The Williams Lake Airport will be getting an airfield lighting upgrade and other updates thanks to $1.5 million in ACAP funding. Here crews address an underground cable break in 2018. Airport manager Tim Lussier said the upgrade should eliminate similar maintenance frustrations. File image

Williams Lake Airport lands $1.5 million ACAP grant for airfield lighting upgrade

The construction project will hopefully go to tender by summer says airport manager

The Williams Lake Airport will be doing a major upgrade to the airfield thanks to a $1.5 million Airports Capital Assistance Program (ACAP) grant.

Airport manager Tim Lussier said the funding will see all the airfield lighting replaced on the runway, taxiway and apron, including all underground conduits and conductors.

“It is going toward all new runway fixtures, new airfield signage and it’s also going to give us a new standby emergency generator, replacing ours which is 35 plus years old,” he told the Tribune Thursday.

“It will bring our airfield lighting part of the airport, which is called visual aids up to TP 312 fifth edition aerodrome standards. We are not in compliance now so this will bring our lighting and electrical up to those standards.”

During a special city council meeting held Tuesday, March 5, council approved Mayor Walt Cobb and corporate officer Cindy Bouchard signing the contribution agreement for the ACAP funding on behalf of the City.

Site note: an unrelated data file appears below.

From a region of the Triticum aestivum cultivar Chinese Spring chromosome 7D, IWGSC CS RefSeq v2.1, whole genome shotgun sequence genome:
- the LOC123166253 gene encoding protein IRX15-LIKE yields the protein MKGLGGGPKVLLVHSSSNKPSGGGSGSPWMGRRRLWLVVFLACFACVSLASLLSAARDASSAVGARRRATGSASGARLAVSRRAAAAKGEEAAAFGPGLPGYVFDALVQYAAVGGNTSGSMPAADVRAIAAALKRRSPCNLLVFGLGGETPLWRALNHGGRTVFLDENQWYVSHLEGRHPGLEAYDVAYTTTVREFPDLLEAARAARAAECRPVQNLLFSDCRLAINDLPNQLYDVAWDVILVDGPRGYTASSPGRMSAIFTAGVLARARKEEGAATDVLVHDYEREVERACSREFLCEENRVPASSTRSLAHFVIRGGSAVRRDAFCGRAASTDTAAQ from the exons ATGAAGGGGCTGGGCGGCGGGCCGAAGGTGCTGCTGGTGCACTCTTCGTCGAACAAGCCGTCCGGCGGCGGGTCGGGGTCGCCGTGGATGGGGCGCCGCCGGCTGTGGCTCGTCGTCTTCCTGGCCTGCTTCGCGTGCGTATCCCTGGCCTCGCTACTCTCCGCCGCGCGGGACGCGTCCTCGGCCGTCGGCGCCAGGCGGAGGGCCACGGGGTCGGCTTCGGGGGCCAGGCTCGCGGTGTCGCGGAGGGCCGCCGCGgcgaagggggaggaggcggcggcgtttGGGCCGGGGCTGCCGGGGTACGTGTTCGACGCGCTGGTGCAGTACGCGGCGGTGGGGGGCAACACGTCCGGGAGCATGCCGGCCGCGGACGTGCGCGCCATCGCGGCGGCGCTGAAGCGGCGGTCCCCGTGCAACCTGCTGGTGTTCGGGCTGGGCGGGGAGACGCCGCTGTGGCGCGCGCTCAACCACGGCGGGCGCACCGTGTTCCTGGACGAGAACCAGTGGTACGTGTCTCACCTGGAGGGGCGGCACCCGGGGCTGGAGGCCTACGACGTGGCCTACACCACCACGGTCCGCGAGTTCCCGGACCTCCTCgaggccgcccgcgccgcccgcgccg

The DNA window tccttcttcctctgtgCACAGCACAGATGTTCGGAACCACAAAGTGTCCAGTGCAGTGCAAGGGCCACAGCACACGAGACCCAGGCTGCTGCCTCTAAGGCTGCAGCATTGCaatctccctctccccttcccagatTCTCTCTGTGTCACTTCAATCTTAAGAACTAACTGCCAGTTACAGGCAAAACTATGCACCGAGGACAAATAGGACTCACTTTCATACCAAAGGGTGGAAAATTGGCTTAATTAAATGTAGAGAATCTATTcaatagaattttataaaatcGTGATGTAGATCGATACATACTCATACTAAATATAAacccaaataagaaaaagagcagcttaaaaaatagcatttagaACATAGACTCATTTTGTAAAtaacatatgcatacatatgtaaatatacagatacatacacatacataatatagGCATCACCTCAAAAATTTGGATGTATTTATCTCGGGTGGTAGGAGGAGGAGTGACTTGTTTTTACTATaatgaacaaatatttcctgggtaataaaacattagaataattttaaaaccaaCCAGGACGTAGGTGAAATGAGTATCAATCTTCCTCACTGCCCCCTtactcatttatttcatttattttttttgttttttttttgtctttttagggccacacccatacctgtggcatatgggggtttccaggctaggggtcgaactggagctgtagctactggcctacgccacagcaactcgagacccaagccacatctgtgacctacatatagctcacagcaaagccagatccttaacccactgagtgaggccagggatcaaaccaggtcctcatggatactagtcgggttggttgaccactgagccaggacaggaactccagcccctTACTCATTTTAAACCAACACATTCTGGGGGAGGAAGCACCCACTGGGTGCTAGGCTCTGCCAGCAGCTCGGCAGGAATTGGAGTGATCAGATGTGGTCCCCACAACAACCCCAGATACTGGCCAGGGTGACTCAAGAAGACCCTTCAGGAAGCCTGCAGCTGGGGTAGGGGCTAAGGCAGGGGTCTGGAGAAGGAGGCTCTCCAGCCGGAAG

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Last year there was an underground cable break at the airfield that resulted in night operations being suspended for two nights, which Lussier said was because the underground airfield lighting infrastructure is becoming outdated.

“The upgrade is going to eliminate those maintenance frustrations,” he said.

The airport will also get a new aerodrome LED beacon and new approved up-to-date wind socks.

Wind socks, he explained, indicate the direction and speed of the wind.

Williams Lake’s receiving the grant was a case of the old saying, ‘if at first you don’t succeed, try, try again.’

“We had this application in now for over five years, but because Transport Canada has set priorities across the country, we were always bumped back,” Lussier said.

“This year, finally, they accepted it because of things like that breakage we had last year and ongoing repairs.”

Presently 60 per cent of the design is completed and Lussier said they are waiting for it to be 100 per cent finalized so the construction project can go out to tender, which he expects will occur by early summer.

Before becoming the airport manager just over a year ago, Lussier was the maintenance supervisor at the Williams Lake Airport for more than 20 years. He was also a coach for Williams Lake Minor Hockey.

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